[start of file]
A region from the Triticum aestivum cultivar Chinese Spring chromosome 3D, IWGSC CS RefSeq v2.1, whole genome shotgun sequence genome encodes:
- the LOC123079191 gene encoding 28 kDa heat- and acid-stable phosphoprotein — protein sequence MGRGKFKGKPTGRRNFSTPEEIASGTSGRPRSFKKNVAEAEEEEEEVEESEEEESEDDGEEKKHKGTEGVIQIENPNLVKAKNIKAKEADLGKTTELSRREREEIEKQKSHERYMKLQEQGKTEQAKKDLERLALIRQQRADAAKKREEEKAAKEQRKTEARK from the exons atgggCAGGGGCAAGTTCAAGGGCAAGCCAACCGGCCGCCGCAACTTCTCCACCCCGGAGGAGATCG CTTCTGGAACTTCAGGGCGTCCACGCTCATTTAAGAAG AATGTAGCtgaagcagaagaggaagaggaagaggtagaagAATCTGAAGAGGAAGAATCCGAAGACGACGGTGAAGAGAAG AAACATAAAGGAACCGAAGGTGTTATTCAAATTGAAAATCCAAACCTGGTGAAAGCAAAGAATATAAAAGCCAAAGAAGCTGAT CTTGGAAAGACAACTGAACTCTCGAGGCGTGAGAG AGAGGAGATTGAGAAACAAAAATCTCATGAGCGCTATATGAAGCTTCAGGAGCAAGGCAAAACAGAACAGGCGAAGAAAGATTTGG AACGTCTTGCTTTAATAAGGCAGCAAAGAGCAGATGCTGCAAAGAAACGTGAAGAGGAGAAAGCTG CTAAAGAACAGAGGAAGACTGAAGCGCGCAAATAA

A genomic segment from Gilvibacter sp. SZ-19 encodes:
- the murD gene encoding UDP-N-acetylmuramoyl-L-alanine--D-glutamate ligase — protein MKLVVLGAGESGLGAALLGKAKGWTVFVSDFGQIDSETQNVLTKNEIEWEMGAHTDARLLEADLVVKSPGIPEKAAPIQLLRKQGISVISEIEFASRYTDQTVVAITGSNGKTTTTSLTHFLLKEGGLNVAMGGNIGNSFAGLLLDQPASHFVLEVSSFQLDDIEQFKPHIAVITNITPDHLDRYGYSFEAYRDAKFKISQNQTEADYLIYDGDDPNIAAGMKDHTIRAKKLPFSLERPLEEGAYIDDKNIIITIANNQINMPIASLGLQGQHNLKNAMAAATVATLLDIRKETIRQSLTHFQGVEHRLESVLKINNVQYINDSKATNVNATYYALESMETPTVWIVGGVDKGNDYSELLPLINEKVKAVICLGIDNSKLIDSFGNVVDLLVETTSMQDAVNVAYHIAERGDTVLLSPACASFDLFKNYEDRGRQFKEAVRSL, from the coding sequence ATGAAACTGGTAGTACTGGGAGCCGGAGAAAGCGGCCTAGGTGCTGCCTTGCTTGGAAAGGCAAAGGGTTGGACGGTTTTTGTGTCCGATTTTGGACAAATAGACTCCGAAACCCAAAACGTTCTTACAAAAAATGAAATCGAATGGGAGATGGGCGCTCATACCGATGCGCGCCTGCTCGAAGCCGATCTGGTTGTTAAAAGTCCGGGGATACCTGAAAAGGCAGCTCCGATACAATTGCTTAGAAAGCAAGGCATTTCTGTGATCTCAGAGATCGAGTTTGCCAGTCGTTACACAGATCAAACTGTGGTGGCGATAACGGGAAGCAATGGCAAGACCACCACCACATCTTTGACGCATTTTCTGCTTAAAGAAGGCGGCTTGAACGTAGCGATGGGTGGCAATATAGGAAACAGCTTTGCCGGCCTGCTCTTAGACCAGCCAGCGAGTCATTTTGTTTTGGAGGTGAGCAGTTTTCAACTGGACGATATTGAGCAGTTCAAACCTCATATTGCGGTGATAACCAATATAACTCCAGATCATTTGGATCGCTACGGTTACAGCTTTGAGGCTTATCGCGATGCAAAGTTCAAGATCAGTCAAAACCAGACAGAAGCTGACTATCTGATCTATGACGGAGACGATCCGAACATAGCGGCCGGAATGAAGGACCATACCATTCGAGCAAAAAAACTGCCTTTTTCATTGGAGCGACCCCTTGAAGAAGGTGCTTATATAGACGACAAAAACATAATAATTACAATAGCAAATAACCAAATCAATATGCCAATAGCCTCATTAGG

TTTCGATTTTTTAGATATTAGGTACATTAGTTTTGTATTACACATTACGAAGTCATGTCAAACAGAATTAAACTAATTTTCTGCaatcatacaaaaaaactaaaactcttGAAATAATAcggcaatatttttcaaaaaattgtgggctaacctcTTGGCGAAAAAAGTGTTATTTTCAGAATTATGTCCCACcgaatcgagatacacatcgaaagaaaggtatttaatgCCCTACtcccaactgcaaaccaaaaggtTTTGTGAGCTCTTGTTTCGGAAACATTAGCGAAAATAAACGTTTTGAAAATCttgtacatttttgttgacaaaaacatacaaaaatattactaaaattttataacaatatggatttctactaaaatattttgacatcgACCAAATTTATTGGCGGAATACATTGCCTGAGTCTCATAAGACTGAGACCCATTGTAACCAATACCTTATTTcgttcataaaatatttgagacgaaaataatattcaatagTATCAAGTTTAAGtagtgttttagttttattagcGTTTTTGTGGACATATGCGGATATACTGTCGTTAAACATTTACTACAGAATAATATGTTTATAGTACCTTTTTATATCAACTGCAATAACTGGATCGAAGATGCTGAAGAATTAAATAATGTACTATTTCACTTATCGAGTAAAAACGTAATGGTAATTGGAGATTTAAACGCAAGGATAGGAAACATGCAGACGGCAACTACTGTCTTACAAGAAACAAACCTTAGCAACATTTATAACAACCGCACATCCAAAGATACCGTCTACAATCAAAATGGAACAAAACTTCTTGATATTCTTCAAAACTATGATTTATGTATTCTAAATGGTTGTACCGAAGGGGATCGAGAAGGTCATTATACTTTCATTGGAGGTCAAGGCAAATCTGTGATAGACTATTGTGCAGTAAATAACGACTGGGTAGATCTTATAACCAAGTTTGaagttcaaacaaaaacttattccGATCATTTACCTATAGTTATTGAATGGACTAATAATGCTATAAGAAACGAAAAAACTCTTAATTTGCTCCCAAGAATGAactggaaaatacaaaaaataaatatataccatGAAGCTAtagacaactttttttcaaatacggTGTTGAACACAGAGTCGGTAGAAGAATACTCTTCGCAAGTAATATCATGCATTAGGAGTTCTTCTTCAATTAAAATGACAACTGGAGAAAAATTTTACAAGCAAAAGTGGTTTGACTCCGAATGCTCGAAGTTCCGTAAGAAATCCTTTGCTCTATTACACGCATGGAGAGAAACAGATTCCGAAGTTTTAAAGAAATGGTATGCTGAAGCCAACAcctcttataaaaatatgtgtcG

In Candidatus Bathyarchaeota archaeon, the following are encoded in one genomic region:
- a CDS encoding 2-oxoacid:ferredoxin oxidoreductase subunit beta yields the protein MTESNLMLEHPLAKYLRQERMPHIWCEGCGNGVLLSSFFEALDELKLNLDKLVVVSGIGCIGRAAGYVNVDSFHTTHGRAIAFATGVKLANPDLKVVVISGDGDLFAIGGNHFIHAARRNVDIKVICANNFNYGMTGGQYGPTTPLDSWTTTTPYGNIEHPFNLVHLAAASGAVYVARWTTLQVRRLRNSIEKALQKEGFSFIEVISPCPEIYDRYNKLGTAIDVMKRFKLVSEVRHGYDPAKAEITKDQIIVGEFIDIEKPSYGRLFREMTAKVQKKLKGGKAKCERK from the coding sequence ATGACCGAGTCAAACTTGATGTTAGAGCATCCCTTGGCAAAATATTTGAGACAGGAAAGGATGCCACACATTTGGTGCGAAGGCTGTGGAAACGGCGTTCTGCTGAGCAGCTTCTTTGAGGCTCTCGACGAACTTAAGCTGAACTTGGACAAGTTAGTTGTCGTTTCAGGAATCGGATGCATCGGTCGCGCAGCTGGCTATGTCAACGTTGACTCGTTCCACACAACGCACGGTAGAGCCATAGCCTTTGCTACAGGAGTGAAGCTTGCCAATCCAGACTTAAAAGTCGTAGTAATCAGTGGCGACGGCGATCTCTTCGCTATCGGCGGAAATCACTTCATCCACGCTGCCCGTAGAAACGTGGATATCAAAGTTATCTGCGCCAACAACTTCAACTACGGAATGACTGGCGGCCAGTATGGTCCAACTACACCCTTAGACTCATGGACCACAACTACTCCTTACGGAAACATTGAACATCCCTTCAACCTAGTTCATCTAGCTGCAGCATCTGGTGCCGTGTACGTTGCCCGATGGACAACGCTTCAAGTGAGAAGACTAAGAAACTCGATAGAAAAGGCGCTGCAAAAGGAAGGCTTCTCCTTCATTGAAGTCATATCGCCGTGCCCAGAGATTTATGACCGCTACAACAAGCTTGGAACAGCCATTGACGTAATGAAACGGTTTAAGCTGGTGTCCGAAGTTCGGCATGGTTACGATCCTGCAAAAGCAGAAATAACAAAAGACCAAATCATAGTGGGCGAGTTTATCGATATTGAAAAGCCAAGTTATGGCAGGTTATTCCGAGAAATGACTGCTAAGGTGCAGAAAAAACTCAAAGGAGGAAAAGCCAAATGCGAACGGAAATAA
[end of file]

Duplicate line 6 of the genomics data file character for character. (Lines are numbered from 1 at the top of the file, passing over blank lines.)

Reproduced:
In Candidatus Bathyarchaeota archaeon, the following are encoded in one genomic region: